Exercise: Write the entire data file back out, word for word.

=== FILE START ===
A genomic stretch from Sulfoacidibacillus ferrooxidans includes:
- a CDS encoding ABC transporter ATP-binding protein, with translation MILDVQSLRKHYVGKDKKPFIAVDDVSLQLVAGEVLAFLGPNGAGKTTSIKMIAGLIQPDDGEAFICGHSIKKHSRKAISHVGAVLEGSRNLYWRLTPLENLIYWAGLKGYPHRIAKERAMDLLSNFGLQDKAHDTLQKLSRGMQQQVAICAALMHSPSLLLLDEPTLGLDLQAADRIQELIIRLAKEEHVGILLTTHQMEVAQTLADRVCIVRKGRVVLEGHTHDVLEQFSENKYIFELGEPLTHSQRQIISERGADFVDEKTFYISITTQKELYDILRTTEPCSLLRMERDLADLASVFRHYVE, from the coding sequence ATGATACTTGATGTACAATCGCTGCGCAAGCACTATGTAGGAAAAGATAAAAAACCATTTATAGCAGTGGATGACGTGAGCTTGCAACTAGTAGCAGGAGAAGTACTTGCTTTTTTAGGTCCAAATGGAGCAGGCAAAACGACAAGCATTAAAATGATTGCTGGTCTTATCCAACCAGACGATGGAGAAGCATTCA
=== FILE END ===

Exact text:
A genomic stretch from Sulfoacidibacillus ferrooxidans includes:
- a CDS encoding ABC transporter ATP-binding protein, with translation MILDVQSLRKHYVGKDKKPFIAVDDVSLQLVAGEVLAFLGPNGAGKTTSIKMIAGLIQPDDGEAFICGHSIKKHSRKAISHVGAVLEGSRNLYWRLTPLENLIYWAGLKGYPHRIAKERAMDLLSNFGLQDKAHDTLQKLSRGMQQQVAICAALMHSPSLLLLDEPTLGLDLQAADRIQELIIRLAKEEHVGILLTTHQMEVAQTLADRVCIVRKGRVVLEGHTHDVLEQFSENKYIFELGEPLTHSQRQIISERGADFVDEKTFYISITTQKELYDILRTTEPCSLLRMERDLADLASVFRHYVE, from the coding sequence ATGATACTTGATGTACAATCGCTGCGCAAGCACTATGTAGGAAAAGATAAAAAACCATTTATAGCAGTGGATGACGTGAGCTTGCAACTAGTAGCAGGAGAAGTACTTGCTTTTTTAGGTCCAAATGGAGCAGGCAAAACGACAAGCATTAAAATGATTGCTGGTCTTATCCAACCAGACGATGGAGAAGCATTCA